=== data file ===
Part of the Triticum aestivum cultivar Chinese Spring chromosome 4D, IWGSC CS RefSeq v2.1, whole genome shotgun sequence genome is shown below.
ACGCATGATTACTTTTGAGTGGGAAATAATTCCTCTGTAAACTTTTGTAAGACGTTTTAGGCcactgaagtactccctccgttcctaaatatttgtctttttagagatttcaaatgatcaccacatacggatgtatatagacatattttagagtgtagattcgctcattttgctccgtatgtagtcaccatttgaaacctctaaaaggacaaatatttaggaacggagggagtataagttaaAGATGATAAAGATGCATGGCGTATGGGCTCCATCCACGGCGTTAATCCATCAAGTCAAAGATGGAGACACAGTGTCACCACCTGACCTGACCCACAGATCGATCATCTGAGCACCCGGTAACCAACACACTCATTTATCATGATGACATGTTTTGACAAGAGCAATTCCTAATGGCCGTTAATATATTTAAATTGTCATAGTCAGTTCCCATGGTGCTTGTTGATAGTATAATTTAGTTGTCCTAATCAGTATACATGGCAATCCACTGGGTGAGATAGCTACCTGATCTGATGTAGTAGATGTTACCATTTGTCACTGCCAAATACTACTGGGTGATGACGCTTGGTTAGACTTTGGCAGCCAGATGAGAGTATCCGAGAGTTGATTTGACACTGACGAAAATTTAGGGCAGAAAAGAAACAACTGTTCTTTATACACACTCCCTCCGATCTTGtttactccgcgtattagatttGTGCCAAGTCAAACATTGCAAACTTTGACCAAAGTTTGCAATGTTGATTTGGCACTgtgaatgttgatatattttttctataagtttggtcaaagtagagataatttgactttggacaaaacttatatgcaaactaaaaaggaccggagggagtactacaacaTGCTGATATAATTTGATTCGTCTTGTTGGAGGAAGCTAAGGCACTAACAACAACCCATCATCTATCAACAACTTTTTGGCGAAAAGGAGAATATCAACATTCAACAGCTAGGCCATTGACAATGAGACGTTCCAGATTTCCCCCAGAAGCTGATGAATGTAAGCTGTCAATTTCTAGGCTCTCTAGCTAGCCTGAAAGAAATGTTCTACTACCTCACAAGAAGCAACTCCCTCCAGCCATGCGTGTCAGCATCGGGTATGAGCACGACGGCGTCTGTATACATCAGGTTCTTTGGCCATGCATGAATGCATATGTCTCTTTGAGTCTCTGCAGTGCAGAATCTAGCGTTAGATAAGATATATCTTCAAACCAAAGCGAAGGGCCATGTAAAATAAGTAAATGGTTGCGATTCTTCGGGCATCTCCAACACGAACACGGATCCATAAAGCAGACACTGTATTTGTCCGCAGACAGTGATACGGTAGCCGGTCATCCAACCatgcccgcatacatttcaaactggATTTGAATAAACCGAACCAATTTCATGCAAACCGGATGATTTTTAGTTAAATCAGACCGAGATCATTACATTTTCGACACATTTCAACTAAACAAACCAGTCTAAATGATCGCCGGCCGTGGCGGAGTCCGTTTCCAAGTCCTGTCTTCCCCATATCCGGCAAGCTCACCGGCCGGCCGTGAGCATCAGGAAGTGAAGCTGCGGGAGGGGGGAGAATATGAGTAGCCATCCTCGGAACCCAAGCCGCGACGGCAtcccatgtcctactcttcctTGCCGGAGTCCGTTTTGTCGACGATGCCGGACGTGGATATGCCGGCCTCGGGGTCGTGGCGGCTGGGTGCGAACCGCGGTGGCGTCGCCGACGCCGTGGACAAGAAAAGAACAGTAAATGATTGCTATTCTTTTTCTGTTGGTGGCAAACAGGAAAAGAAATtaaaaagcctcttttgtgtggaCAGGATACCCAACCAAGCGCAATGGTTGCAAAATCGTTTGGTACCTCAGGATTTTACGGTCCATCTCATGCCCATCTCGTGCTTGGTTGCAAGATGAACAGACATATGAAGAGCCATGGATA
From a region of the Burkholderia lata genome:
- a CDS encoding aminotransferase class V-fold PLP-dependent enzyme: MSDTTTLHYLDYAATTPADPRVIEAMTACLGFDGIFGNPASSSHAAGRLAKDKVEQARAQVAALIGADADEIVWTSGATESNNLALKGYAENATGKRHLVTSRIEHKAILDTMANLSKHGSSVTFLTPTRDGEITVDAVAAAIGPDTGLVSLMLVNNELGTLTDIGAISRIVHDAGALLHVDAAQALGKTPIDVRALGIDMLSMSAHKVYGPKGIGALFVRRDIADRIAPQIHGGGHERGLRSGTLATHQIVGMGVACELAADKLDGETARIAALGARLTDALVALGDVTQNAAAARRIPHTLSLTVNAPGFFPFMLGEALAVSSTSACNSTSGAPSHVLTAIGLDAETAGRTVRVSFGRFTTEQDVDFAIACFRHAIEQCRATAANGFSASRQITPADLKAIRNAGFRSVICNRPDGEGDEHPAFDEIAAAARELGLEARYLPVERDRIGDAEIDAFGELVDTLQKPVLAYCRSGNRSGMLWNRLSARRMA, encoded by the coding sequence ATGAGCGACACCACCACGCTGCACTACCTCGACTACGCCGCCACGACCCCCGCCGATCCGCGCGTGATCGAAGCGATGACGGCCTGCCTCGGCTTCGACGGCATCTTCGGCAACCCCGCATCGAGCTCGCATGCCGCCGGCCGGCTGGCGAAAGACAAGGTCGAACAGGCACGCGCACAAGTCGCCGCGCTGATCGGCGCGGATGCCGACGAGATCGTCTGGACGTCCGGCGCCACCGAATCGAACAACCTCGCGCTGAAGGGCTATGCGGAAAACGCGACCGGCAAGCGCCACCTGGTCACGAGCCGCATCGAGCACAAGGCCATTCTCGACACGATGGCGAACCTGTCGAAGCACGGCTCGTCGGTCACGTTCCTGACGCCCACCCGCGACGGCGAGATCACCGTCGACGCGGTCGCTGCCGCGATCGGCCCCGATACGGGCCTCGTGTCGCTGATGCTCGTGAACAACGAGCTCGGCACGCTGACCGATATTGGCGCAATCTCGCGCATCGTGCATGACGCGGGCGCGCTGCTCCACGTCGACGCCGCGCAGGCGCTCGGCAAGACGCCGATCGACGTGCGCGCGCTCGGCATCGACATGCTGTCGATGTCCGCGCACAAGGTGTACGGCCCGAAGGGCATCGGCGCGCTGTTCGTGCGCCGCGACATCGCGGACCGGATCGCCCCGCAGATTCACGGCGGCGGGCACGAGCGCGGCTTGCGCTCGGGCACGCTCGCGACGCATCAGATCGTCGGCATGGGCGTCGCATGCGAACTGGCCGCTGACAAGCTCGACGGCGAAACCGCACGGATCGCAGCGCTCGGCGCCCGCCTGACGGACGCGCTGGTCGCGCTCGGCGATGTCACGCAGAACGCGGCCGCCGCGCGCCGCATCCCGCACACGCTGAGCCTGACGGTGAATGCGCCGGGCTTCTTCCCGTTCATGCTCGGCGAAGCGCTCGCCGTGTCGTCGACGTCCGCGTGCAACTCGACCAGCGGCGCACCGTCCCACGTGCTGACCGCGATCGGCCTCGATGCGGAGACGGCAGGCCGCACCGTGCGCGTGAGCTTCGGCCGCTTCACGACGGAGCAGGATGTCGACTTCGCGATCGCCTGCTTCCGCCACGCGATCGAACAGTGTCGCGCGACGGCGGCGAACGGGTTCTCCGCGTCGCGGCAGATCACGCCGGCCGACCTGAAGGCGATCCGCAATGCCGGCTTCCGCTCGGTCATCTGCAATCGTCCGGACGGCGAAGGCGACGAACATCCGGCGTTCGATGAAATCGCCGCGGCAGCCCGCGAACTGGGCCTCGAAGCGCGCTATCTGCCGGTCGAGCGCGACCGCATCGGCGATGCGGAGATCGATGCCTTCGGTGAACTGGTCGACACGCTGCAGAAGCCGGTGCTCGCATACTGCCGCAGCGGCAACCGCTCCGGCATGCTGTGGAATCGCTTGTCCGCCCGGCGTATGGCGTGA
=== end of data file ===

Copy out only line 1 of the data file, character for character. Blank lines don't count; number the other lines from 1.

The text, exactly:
Part of the Triticum aestivum cultivar Chinese Spring chromosome 4D, IWGSC CS RefSeq v2.1, whole genome shotgun sequence genome is shown below.